Photo by Grempz
Edmonton is Alberta’s capital, its second most populated city, and is the northernmost urban region in North America with a population of over one million. In fact, in the early 1900s, this bustling city became known as the “Gateway to the North” due to the introduction of railways, roads, gas pipelines, and an international airport.
This prosperous city contains many colleges and universities, as well as urban parks. Edmonton has the most parkland per capita in all of Canada, and its river valley comprises the longest expanse of joined metropolitan parkland in North America. More than just offering beauty and recreation, this parkland alleviates some of the issues associated with seasonal floods.
Edmonton is located on the meandering North Saskatchewan River. The river begins in the Columbia Icefield in Jasper National Park, and has channels that flow throughout the city. Not only is this river is a beloved destination for recreational activities, it also provides drinking water for Edmonton and other communities nearby. The North Saskatchewan River has ample sandy beaches and boat launches, as do its neighbouring lakes.
Edmonton is comprised mostly of flat or slightly rolling prairie landscape etched by ravines and river valleys. To Edmonton’s west are the snow-capped Canadian Rocky Mountains. These mountains form the largest mountain system in North America, and are recognized worldwide for their impressive form, abundant wildlife, and beautiful scenery.
In Edmonton, the North Saskatchewan Riverkeeper monitors two freshwater areas along the North Saskatchewan River, Terwillegar Park and Accidental Beach. The samples that they take are tested by Element, a certified environmental lab. The primary threats to the North Saskatchewan River’s water quality are runoff from urban, industrial, and agricultural activity and combined sewer systems, which can pour into the river after storms.
Over time the North Saskatchewan River's water quality has changed substantially. The river valley used to be a dumping site for raw sewage and litter. Today, there have been significant improvements to the quality of the water, but its dirty reputation remains. The North Saskatchewan Riverkeeper's monitoring program is important for demonstrating when water quality passes the recreational standards. These water quality results can encourage people to paddle, fish, and swim out on the water. As the community spends more time by the water, more people become water guardians who protect their beloved waterbodies, ensuring a swimmable, drinkable, fishable future for all.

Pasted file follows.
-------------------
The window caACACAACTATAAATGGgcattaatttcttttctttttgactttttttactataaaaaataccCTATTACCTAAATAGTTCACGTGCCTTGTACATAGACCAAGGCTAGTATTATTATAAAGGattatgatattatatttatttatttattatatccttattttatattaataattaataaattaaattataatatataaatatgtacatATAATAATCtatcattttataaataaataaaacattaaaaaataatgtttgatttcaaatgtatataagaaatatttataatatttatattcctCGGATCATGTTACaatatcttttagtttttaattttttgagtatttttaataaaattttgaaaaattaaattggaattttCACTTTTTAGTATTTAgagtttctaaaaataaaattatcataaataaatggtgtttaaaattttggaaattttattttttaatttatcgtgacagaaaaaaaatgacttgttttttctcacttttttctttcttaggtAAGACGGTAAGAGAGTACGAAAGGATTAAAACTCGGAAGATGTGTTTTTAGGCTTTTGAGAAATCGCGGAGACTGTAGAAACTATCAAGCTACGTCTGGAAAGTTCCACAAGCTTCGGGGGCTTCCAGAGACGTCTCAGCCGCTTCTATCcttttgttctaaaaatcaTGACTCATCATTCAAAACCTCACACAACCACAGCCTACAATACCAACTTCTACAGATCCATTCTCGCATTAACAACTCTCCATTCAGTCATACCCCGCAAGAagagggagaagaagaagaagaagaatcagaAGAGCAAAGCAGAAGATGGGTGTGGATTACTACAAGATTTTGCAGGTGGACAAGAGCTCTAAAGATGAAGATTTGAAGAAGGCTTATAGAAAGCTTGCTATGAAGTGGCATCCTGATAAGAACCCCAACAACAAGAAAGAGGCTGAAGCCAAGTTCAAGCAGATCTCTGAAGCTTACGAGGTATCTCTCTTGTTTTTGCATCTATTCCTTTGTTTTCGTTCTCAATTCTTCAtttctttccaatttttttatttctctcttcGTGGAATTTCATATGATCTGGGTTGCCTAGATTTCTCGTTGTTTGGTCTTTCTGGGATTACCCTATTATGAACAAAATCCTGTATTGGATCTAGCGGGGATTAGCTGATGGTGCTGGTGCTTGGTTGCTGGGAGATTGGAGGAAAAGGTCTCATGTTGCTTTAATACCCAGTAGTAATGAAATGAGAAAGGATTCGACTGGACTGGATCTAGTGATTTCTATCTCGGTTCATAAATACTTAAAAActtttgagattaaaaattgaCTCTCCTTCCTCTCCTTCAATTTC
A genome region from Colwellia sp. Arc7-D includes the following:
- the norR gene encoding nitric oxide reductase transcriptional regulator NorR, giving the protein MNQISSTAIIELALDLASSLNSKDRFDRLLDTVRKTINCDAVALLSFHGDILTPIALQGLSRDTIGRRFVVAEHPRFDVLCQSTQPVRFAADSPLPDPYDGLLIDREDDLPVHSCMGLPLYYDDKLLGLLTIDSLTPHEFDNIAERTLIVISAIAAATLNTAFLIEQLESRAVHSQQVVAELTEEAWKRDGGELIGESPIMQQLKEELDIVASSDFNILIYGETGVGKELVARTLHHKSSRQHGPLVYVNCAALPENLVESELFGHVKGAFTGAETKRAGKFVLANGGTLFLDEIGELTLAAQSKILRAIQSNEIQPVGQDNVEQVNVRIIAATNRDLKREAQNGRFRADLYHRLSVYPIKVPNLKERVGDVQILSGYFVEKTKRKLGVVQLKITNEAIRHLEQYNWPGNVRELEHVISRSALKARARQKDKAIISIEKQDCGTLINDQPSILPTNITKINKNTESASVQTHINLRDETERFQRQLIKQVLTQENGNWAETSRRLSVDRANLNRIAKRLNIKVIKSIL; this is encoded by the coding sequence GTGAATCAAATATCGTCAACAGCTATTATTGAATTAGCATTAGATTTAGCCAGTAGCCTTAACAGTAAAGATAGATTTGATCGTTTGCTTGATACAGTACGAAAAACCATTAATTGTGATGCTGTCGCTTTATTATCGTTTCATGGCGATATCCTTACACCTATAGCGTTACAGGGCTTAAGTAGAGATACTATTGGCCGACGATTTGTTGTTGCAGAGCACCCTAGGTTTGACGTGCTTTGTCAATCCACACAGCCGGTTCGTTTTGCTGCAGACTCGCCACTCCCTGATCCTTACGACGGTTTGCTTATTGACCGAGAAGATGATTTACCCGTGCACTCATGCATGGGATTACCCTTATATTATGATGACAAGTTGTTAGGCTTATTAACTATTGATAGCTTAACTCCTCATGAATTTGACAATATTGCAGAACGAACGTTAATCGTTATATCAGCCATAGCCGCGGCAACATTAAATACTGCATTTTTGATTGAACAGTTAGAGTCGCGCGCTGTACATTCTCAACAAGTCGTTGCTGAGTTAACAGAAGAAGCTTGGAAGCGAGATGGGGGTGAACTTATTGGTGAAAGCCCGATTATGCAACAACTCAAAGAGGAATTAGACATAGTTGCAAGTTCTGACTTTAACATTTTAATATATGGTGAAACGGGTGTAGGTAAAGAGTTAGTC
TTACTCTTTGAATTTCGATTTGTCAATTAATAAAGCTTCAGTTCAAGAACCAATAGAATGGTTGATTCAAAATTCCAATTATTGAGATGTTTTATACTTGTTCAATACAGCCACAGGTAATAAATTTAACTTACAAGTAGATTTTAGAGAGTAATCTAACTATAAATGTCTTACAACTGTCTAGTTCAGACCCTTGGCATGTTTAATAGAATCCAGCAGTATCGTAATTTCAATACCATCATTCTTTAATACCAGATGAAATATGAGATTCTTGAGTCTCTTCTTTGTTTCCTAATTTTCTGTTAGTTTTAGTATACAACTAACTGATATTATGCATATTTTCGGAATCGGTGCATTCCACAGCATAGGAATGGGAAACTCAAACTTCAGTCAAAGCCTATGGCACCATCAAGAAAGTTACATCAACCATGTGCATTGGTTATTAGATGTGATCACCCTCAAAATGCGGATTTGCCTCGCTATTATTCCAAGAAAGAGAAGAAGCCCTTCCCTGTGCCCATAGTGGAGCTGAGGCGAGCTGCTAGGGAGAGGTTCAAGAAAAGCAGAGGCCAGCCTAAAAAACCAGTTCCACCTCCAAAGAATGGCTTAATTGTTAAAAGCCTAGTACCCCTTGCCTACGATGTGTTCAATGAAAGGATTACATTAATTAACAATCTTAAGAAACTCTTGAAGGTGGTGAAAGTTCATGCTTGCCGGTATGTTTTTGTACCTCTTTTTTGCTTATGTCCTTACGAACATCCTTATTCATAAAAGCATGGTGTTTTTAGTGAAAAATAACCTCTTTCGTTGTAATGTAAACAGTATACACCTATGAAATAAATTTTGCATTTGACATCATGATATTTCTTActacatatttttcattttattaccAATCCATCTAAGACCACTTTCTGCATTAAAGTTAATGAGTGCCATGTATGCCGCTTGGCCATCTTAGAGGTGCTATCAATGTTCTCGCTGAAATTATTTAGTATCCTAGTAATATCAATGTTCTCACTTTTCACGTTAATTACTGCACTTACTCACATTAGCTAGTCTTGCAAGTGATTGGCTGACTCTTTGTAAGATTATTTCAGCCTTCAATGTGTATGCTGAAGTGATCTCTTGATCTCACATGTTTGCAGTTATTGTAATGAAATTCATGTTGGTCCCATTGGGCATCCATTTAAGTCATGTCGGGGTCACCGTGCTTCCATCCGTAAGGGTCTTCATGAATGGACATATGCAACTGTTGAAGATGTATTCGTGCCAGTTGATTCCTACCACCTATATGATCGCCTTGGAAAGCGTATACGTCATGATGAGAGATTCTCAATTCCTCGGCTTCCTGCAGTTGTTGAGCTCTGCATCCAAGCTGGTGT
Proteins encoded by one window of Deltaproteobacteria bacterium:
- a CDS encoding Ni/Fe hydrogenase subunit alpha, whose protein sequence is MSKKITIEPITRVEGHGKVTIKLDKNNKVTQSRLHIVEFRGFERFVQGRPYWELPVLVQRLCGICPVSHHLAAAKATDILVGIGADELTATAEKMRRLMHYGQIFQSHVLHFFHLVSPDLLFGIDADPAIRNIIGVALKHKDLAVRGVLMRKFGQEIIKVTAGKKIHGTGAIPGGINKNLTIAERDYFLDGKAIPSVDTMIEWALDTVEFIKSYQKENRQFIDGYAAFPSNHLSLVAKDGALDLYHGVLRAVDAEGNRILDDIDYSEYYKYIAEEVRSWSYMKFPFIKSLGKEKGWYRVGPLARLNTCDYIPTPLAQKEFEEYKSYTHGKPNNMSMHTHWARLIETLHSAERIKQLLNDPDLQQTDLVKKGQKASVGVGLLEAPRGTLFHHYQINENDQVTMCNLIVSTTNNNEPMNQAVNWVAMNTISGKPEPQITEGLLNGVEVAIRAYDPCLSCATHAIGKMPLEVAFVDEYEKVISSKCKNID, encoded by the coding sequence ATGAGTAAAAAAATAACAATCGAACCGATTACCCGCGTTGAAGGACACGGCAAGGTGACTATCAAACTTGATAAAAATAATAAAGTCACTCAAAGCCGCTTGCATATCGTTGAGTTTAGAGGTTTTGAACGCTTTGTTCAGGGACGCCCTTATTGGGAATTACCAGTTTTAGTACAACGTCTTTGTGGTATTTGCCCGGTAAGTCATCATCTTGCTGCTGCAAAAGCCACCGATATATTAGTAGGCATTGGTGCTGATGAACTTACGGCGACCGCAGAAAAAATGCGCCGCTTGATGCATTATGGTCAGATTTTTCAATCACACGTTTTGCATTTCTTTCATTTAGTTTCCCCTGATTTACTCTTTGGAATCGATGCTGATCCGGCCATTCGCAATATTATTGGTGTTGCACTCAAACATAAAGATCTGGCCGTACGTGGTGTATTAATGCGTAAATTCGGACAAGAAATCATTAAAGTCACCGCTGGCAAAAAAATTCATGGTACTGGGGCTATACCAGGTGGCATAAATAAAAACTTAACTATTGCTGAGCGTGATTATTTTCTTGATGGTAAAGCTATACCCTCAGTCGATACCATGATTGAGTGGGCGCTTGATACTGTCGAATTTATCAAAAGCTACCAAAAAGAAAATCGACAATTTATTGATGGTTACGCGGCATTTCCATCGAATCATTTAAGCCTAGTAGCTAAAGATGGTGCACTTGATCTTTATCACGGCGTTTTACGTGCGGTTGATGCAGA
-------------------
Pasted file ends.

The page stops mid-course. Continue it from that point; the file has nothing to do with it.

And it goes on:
There are a lot of activities you can do in or around Edmonton’s waters, such as swimming, open water swimming, and scuba diving. Motor boating, sailing, rowing, canoeing, kayaking, and white water rafting are also popular. Edmonton has a wide variety of fish species, so fishing enthusiasts will feel right at home. Inland, you can partake in activities such as hiking, biking, climbing, camping, and bird watching along the coast.
Accidental Beach, perhaps the North Saskatchewan River’s most unique beach, lives up to its name. Also known as Cloverdale Beach, this urban beach unexpectedly came into being in the summer of 2017 due to a combination of factors, namely, the construction of the Tawatinâ LRT bridge, a downstream sandbar, and low water levels. The water here may not meet quality standards at times, so check Swim Guide for updates before swimming.
Climate in Edmonton
Edmonton may have some of the coldest winters in Canada, but the city is rewarded with 2,299 hours of sunshine each year, making it one of Canada’s sunniest cities. In Edmonton, summers are rarely humid, and stick around from the end of June until the beginning of September. The city is warmest in July and August, with average daily maximum temperatures of 22 °C (72 °F).
Edmonton is the perfect destination for thrill-seekers and leisure-seekers alike to congregate and enjoy the city’s cool waters, lush parkland, and bountiful nature.
Swim Guide shares the best information we have at the moment you ask for it. Always obey signs at the beach or advisories from official government agencies. Stay alert and check for other swimming hazards such as dangerous currents and tides. Please report your pollution concerns so Affiliates can help keep other beach-goers safe. Swim Guide, "Swim Drink Fish icons," and associated trademarks are owned by SWIM DRINK FISH CANADA. See Legal.
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